Taylor Swift (For)evermore
Reading Time: 3 minutes
The world thought Taylor Swift was done, but alas, she’s taken us back into the folklorian woods once again with “evermore.” Though “evermore” is considered the sister album to “folklore,” there’s something to be said about the aptness of “evermore” in the grand scheme of Swift’s entire discography. Swift has been so ahead of the curve that her albums have come full-circle and became a sphere. Country-infused tracks like “long story short” and “no body, no crime” pay homage to 2006’s “Taylor Swift” and 2008’s “Fearless.” One can hear the harmonicas and banjos shine through after being dusted off and reclaim their glory. The light, airy “long story short” and “gold rush” are reminiscent of 2008’s “Speak Now” and 2012’s “Red.” But for all this to come full-circle, Swift had to depart from her early sounds in the first place. “1989” and “Reputation” mark her snakeskin-shedding period, filled with surging synthesizers and electronic production. It was the start of her reinvention journey: gone was the nice, country girl image. “Lover,” however, was a grace period, (as the cotton candy skies suggest) the rainbow after the storm. “folklore” and “evermore” signaled her return back home.
The whimsical opening chords of track one, “willow,” pick up exactly where “cardigan” left off, unveiling more of the woodsy fairyland air evocative of “folklore.” Even with sparse instrumentation and production, “evermore” crafts a world embellished with pixie dust and gold. Fan-favorite tracks “champagne problems” and “willow” feature Swift’s classic guitar, while tracks “tolerate it” and “evermore” are backed mainly by piano. The true beauty of Swift’s songs on both “folklore” and “evermore,” however, lies in her lyricism. One can only truly appreciate the music after they’ve really understood the story Swift weaves using her lyrics. For example, “Your Midas touch on the Chevy door / November flush and your flannel cure,” (from “champagne problems”) references King Midas from Greek mythology, who turns all he touches to gold. This is a possible allusion to Swift’s partner, Joe Alywn, who she is currently in a happy relationship with. Swift often uses gold to describe her boyfriend, suggesting that their connection is pure and valuable.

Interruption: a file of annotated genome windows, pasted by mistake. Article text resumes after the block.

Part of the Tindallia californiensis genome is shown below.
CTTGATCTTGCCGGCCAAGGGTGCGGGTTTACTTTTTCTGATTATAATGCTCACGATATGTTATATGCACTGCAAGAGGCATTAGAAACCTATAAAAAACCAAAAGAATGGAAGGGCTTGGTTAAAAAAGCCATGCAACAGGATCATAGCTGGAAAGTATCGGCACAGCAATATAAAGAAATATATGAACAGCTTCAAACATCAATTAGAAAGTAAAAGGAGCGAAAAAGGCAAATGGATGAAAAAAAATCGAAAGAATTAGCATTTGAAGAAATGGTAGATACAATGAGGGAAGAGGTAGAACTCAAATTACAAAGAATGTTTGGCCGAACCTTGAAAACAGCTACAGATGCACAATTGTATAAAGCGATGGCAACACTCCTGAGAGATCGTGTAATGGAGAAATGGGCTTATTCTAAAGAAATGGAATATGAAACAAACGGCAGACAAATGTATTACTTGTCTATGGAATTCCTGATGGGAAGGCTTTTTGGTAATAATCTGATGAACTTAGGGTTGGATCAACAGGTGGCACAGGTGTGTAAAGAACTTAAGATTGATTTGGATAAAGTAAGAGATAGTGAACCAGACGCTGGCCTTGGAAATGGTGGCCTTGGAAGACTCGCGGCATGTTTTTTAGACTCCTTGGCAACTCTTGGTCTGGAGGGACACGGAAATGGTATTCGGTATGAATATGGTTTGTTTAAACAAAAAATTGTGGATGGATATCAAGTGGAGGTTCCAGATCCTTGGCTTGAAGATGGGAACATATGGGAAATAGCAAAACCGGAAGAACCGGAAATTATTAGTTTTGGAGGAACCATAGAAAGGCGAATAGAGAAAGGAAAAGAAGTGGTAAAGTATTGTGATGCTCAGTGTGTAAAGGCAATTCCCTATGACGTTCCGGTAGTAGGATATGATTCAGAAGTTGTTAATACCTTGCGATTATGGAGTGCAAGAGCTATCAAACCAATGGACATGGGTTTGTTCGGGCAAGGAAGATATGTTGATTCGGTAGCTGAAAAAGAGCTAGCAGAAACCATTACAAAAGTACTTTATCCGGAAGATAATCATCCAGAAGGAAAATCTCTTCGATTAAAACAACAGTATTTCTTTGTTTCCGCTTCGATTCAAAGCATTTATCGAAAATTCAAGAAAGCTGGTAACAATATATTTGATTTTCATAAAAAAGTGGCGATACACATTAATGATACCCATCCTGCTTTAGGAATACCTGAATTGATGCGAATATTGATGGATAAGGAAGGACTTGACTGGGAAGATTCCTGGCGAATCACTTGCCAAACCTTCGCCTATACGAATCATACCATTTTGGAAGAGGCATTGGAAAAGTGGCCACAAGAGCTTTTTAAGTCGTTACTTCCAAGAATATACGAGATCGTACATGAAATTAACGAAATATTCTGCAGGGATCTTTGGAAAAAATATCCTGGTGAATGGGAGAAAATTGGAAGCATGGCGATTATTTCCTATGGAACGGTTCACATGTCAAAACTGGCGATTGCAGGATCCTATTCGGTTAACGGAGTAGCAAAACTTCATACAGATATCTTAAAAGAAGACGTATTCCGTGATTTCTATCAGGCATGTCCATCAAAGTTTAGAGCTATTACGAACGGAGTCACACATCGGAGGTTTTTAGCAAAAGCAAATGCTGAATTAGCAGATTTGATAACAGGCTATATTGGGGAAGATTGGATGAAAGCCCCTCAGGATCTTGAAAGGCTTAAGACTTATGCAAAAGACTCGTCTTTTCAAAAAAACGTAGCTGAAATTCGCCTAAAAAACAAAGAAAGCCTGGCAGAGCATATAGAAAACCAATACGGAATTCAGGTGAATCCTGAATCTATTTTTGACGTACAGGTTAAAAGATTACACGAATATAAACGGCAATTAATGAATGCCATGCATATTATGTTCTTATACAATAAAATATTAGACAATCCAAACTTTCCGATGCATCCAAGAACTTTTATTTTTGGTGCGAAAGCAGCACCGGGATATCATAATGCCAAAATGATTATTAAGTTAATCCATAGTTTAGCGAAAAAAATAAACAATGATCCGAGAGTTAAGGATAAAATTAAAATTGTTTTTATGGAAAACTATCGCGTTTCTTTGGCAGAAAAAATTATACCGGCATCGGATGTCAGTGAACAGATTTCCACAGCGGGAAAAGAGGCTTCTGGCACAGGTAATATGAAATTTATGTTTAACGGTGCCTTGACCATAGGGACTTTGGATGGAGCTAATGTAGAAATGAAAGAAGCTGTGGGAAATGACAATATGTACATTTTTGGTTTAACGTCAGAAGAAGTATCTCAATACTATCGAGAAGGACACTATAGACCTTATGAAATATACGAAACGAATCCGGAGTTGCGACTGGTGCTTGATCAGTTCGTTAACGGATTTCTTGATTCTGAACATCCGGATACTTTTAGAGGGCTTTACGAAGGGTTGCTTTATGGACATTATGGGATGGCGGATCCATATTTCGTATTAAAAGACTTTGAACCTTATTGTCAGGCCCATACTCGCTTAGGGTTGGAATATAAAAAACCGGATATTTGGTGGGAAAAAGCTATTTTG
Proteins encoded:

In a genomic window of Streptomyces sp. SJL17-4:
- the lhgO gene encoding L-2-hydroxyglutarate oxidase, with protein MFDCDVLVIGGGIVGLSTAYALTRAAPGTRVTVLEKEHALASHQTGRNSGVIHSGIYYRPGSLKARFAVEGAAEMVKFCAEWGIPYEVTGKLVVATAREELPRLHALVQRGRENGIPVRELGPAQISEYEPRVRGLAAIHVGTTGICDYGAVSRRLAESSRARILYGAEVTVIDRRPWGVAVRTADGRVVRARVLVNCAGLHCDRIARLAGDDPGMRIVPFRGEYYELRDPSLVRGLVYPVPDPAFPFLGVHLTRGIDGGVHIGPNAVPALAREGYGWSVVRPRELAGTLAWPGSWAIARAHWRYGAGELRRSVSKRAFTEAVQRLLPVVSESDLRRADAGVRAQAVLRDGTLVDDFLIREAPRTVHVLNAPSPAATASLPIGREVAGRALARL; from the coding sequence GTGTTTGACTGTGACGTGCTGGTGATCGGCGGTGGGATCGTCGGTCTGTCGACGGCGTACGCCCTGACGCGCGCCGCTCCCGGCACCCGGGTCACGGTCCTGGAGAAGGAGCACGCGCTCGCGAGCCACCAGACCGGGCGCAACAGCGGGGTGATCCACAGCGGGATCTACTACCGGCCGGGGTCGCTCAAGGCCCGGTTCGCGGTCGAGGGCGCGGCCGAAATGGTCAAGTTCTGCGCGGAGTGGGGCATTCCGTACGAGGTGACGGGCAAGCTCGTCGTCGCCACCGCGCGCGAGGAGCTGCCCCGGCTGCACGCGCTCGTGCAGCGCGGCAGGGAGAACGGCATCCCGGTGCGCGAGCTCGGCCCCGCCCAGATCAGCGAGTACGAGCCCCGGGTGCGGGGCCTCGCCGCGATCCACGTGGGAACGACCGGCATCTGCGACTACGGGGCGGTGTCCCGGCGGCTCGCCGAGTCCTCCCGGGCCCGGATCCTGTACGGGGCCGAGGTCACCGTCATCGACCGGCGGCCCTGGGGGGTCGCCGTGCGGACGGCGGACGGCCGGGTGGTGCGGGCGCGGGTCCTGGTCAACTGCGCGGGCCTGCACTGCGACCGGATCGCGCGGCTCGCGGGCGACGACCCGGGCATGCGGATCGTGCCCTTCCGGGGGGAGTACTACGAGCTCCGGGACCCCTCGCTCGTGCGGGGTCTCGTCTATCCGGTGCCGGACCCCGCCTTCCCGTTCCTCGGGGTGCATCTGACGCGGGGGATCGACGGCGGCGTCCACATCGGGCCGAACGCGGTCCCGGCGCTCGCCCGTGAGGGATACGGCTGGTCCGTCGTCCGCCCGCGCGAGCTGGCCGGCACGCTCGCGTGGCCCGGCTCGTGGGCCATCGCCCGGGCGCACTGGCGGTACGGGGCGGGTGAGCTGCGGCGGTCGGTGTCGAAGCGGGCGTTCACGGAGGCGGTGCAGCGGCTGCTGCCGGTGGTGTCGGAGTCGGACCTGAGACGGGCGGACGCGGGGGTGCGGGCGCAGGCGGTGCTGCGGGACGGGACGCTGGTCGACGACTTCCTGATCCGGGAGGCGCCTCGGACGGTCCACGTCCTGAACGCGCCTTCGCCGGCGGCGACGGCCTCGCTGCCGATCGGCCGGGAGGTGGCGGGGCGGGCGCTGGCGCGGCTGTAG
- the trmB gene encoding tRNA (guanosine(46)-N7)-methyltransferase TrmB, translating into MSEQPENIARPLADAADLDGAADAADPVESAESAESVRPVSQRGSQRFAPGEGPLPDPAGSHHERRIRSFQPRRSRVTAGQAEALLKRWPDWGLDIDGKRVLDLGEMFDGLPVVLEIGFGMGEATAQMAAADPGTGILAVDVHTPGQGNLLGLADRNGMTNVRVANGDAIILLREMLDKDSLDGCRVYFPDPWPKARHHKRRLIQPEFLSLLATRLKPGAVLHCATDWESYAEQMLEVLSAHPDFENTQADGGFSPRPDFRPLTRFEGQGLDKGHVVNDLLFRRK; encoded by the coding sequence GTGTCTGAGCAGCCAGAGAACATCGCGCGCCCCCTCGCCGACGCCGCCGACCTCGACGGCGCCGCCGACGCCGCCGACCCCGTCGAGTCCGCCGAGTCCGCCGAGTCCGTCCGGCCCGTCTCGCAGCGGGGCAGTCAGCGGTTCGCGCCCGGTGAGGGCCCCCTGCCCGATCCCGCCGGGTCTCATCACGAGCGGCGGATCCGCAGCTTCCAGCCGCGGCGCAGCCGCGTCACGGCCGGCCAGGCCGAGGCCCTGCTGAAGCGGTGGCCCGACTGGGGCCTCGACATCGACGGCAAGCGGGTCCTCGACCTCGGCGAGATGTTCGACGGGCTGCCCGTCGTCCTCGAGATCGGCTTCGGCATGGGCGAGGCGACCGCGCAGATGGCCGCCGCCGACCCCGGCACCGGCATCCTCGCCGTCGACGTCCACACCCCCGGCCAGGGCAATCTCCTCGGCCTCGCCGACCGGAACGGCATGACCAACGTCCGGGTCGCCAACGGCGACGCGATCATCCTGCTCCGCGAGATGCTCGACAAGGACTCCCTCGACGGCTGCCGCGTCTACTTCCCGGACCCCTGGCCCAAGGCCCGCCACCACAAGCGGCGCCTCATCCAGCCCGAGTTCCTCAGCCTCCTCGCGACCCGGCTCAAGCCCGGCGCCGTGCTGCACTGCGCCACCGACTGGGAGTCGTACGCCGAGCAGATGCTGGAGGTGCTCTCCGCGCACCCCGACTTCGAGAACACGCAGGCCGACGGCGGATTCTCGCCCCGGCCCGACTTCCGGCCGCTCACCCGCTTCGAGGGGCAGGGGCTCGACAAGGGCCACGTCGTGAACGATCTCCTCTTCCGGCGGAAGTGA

The lack of sappy hooks and ultra-catchy refrains on “evermore” is what differentiates it from “folklore.” Songs like “closure” and “tolerate it” can easily become melded in the listeners’ minds into shapeless, foggy mist. This largely has to do with the absence of musical direction, as many of these tracks lack a buildup to a sweeping chorus or climax. Still, as mentioned before, Swift’s songwriting abilities more than compensate for any pacing issues, as listeners are typically too immersed into the alternate world of magic and fairies to notice.
Not only does Swift’s introspective songwriting pay homage to her older music/albums, but it also allows her to interconnect her stories to create her signature nostalgic feel. One can imagine Dorothea (a character from a track on “evermore”) at the same high school as Betty and James (from “betty” on “folklore”) while Abigail (“Fifteen” from “Fearless”) sits in their classes and Drew (“Teardrops on My Guitar” from “Taylor Swift”) walks down the school hallway, waiting to break someone’s heart. I suppose the heart is rather fond of youth.
Though these fictive characters undoubtedly bring a vibrancy to Swift’s storytelling, her most powerful lyrics are inspired by the experiences and memories with her family. They ground her narrative and help her develop the emotional maturity that is so prominent in the album. The album wouldn’t be the same without the slivers of Swift’s personal life which display a sincerity absent from the tabloid headlines in the media. Her music acts as both an encouragement and a memorial for the people she loves. This is exemplified through “Lover,” as she dedicated “Soon You’ll Get Better” to her mom, Andrea Swift, and her battle with cancer and again through “evermore” on “marjorie,” a tribute to Margaret Finley, Swift’s late grandmother.
Maturity in music is not a new concept, but the way it appears in Swift’s music is. Gone are the days when she spoke of fairy tales, the boy next door dating the cheerleader, and white horses. There’s a realization that reinvention is not a forced phase, but a natural, enduring process. It doesn’t have to be as sharp as transitioning from country to pop or calling out celebrity feuds in high-budget music videos. It’s simply realizing that “you haven’t met the new me yet” (“happiness” from “evermore”).
Long story short (pun intended), “evermore” just fits. Swift left her early sound only to come back and reinvent it to sound more mature and insightful. As she writes on “marjorie,” “What died didn’t stay dead.” I would argue that it came back even more alive.